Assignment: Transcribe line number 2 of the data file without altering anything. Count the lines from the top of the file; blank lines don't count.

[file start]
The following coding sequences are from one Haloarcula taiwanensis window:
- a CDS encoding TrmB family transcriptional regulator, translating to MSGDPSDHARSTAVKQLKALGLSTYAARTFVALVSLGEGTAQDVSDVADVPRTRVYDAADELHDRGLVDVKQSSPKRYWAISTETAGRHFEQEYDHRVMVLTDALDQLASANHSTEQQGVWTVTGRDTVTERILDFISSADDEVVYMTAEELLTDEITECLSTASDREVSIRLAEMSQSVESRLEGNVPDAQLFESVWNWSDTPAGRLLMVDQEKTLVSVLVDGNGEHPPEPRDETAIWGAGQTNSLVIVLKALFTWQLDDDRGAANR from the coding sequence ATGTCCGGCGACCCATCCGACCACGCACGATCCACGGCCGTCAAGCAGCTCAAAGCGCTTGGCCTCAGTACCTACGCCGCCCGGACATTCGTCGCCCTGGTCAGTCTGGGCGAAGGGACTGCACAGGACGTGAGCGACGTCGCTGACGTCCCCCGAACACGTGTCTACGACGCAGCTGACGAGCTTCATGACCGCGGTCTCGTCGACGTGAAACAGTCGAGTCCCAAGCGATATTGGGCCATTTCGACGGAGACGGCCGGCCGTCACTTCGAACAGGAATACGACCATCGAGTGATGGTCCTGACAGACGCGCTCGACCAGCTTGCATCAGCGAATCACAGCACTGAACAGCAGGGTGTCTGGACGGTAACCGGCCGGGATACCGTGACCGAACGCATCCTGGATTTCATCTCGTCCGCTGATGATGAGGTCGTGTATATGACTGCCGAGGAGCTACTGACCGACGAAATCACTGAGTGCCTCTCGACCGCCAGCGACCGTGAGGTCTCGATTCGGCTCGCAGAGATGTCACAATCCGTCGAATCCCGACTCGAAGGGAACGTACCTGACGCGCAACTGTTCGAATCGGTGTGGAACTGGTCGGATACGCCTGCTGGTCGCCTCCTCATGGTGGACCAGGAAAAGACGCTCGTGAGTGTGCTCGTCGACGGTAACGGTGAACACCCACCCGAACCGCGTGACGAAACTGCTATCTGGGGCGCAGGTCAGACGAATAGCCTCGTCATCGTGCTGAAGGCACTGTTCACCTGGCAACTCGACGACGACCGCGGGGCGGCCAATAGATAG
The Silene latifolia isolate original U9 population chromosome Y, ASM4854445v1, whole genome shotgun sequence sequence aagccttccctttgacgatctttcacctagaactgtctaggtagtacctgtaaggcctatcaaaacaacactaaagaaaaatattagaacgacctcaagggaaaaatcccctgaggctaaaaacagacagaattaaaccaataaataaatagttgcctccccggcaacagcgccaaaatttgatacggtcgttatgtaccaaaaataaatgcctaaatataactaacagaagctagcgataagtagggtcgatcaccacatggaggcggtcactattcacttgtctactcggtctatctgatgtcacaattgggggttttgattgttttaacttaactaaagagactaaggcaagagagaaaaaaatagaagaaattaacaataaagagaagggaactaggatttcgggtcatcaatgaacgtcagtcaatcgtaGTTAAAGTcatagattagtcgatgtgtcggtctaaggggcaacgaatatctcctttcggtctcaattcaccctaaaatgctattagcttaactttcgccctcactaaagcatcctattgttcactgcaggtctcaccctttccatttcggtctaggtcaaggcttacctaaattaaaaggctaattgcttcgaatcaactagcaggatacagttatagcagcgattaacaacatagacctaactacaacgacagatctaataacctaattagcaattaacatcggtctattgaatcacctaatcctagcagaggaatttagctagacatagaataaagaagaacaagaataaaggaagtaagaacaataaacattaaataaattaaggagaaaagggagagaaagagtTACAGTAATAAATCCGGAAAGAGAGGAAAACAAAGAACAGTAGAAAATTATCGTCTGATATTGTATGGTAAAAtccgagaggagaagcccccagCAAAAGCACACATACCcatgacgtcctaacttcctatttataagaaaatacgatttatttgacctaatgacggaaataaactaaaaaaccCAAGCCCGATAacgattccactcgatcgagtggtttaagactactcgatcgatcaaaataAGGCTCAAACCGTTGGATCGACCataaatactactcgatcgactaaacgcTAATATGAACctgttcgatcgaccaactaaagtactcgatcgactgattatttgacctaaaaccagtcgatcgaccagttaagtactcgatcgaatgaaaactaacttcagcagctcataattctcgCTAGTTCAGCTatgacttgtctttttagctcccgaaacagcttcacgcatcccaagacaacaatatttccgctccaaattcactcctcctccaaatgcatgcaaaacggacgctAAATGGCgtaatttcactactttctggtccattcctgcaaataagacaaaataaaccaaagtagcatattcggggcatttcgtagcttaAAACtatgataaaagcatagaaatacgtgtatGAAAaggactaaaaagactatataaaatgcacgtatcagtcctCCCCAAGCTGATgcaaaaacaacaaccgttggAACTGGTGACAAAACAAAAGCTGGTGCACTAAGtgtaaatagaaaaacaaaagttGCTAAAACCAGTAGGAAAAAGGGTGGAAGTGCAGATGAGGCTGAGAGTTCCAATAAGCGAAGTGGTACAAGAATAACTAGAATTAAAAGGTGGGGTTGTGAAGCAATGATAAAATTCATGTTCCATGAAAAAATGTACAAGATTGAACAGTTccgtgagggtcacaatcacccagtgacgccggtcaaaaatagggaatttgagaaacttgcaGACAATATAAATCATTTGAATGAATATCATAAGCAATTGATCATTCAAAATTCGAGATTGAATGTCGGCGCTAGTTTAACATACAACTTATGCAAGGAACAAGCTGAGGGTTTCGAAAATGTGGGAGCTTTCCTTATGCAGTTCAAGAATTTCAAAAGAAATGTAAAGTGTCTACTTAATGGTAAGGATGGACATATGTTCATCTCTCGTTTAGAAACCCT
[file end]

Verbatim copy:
- a CDS encoding TrmB family transcriptional regulator, translating to MSGDPSDHARSTAVKQLKALGLSTYAARTFVALVSLGEGTAQDVSDVADVPRTRVYDAADELHDRGLVDVKQSSPKRYWAISTETAGRHFEQEYDHRVMVLTDALDQLASANHSTEQQGVWTVTGRDTVTERILDFISSADDEVVYMTAEELLTDEITECLSTASDREVSIRLAEMSQSVESRLEGNVPDAQLFESVWNWSDTPAGRLLMVDQEKTLVSVLVDGNGEHPPEPRDETAIWGAGQTNSLVIVLKALFTWQLDDDRGAANR from the coding sequence ATGTCCGGCGACCCATCCGACCACGCACGATCCACGGCCGTCAAGCAGCTCAAAGCGCTTGGCCTCAGTACCTACGCCGCCCGGACATTCGTCGCCCTGGTCAGTCTGGGCGAAGGGACTGCACAGGACGTGAGCGACGTCGCTGACGTCCCCCGAACACGTGTCTACGACGCAGCTGACGAGCTTCATGACCGCGGTCTCGTCGACGTGAAACAGTCGAGTCCCAAGCGATATTGGGCCATTTCGACGGAGACGGCCGGCCGTCACTTCGAACAGGAATACGACCATCGAGTGATGGTCCTGACAGACGCGCTCGACCAGCTTGCATCAGCGAATCACAGCACTGAACAGCAGGGTGTCTGGACGGTAACCGGCCGGGATACCGTGACCGAACGCATCCTGGATTTCATCTCGTCCGCTGATGATGAGGTCGTGTATATGACTGCCGAGGAGCTACTGACCGACGAAATCACTGAGTGCCTCTCGACCGCCAGCGACCGTGAGGTCTCGATTCGGCTCGCAGAGATGTCACAATCCGTCGAATCCCGACTCGAAGGGAACGTACCTGACGCGCAACTGTTCGAATCGGTGTGGAACTGGTCGGATACGCCTGCTGGTCGCCTCCTCATGGTGGACCAGGAAAAGACGCTCGTGAGTGTGCTCGTCGACGGTAACGGTGAACACCCACCCGAACCGCGTGACGAAACTGCTATCTGGGGCGCAGGTCAGACGAATAGCCTCGTCATCGTGCTGAAGGCACTGTTCACCTGGCAACTCGACGACGACCGCGGGGCGGCCAATAGATAG